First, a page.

Doug said...

Dddragon, I remember the story about you and cousin Fletcher and Granny to the rescue.

Oh, lordy be, it's almost time for some rabbit rabbitin. I like to of forgot.

Doug said...

And Rabbit Rabbit!

Tom & Icy said...

Ya, woof, rabbit rabbit

The Lazy Iguana said...

ALL mothers in the south are called "mama" or "ma". In the south "Mother" is only heard when someone is watching a TV show on PBS that was produced in the UK.

But you already know that! :)

actonbell said...

Rabbit, rabbit!

dddragon said...

Rabbit Rabbit!

neva said...

Rabbit Rabbit! xox

AP3 said...

Rabbit, rabbit!

Sar said...

I love your tales of southern life, TLP.

I'm Mama or Mommy to my girls and I hope to stay so. I can't imagine being called Mother and I'm not a fan of Ma either. When we visit hubby's extended family in NY (think Italian New Yorkers) it's "Hey Ma! Can I get anothah stromboli in heah!" You'll note there's no question mark, because it's said in an authoritative not requesting tone. They balance it by being overly affectionate with cheek kissing and hugging. Again I'm thankful for hubby being the well-manered black sheep of his family.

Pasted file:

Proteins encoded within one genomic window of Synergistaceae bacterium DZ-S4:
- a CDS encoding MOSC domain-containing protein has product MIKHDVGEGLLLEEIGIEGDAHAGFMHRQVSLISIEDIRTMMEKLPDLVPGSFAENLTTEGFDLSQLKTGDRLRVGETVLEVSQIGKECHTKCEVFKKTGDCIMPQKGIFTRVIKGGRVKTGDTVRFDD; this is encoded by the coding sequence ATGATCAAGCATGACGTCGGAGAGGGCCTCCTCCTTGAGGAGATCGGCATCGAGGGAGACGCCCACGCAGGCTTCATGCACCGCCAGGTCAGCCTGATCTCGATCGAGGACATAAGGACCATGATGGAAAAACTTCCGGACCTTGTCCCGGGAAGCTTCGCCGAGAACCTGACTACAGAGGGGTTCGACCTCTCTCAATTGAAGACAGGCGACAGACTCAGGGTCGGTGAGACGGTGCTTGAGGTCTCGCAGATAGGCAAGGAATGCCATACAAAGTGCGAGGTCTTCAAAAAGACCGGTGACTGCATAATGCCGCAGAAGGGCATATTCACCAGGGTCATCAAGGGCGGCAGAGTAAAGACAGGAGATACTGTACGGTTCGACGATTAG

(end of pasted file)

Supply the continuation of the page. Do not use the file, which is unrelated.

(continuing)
Rabbit Rabbit!

kenju said...

Are you my sister? We grew up doing and saying the same things...LOL My mama always wore house dresses too, but not stockings; she wore "footies" with sandals (ICK!) Once when she called me to dinner I said "Gimme' time". Can you guess what happened next? I got roundly slapped on the butt and I never said that again!

You can bet I'll come back, TLP, ya heah?

mireille said...

I would have loved to call my mother Mama. If only she'd been that kind. xoxo

Peter said...

That was a great post Lucy, very edifying 'bout the language of the South.

Lucy said...

My grandma wore her stockings like that. Funny post TLP. Wonder why mideasterners don't have cute accents.

natasha said...

You got me thinking about "my baby's Daddy."

Around here, it's a white trash thing, that sounds more like "ma behbehdaddy."

I like to tease Mike by calling him "Ma birdeedaddy." Hehehehe.

Rachel said...

Ah, yes we said those same words too! And it was always Mommy and Daddy!! Great post with lots of memories for me.